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Centaurea montana is the scientific name for a purplish blue wildflower that is native to the southern mountain ranges of Europe. Other common names for this flower include Bachelor's Button, Mountain Bluet, Perennial Cornflower, Mountain Cornflower and Montane Knapweed. It is a quickly spreading, hardy, perennial plant that has been traditionally known for several medicinal uses. It can be found growing in the wild, and is commonly grown in gardens as well.
Centaurea montana most often grows profusely in groups of plants, and spreads easily. They commonly grow to a height of 12 to 28 inches (30 to 70 cm) tall. The color of the flower is a vibrant, purplish blue. The flower has a center disc that is a darker shade, surrounded by lighter colored petals. The petals resemble tiny flowers, with very narrow bases where they meet the center, and a delicate, fringed, spread out appearance at the tips. The stems and the long, wide leaves are bright green, with a fuzzy texture.
The native area where Centaurea montana was originally found is the mountains of southern Europe, but it now grows in the wild all over the world. It spreads in such a prolific way that it routinely escapes from gardens where it's planted and is now commonly seen in North America, Great Britain and Scandinavia. It can frequently be found growing along roadsides, in meadows, and in lightly wooded areas. It's also a popular garden flower in borders and flower beds.
Since it is a perennial, Centaurea montana comes back each growing season, usually from late spring to fall with flowers blooming during the summer. It spreads rapidly without intervention, self-seeding each year. Gardeners may want to monitor it to be sure it doesn't crowd out other plants. Once established, it doesn't require much care. It can grow easily in any soil, and doesn't require fertilization. It thrives in full sun or partial shade, and needs an average amount of water.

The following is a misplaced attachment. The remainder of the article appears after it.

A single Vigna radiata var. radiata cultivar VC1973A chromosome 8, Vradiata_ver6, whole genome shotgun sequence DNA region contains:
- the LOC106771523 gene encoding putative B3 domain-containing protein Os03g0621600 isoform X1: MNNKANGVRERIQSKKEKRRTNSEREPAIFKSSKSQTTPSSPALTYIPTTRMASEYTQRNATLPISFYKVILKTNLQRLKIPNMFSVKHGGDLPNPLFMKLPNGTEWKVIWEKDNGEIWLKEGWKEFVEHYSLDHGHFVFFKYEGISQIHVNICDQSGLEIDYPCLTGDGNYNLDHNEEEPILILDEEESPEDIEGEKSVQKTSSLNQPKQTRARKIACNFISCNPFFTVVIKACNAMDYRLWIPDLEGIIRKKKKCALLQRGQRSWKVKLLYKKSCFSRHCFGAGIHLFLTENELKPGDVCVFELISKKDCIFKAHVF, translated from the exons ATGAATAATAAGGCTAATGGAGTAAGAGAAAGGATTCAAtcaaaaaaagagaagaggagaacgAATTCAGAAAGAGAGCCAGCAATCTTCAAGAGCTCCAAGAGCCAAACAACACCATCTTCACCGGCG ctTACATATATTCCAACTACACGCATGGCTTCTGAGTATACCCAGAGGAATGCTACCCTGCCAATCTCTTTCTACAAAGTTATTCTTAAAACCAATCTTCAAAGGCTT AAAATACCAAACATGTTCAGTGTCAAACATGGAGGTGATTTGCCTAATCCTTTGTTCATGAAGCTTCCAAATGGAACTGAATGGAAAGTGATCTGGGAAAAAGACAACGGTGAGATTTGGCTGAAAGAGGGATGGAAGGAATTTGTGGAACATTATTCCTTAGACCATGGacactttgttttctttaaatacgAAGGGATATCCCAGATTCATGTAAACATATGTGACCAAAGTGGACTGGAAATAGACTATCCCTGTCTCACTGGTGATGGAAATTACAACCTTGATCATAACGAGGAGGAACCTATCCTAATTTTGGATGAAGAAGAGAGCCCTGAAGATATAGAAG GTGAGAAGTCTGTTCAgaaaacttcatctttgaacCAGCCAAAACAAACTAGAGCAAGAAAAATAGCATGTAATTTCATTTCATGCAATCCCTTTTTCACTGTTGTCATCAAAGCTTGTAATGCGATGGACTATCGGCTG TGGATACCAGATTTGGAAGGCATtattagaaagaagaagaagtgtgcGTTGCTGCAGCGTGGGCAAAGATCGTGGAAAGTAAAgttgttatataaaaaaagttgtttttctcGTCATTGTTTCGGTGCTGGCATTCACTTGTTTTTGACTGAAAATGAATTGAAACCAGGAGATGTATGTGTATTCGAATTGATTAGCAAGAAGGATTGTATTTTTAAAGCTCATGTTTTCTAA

Butterfly enthusiasts enjoy Centaurea montana in the garden since it is known to attract large numbers of butterflies. It also several other uses. Extracts from the plant are often used in conditioners and shampoos, and dried flowers can be included in potpourri. The flowers are known as an astringent herb, and are sometimes used as an ingredient in treatments for conditions such as oral wounds or ulcers, corneal ulcers, and conjunctivitis or pink eye.
Centaurea montana (and other cultivars) also makes a good candidate for cut flower gardens. The prolific flowers grow on long stems, and with careful maintenance, the flowering season for well-established plants can be extended for several weeks.
However, the flowers, once cut, are highly heat-sensitive, and if they are not quickly moved into a cool and shady environment, they will wilt and fade within a day. With proper management, the cut flowers will last (in water), for approximately a week.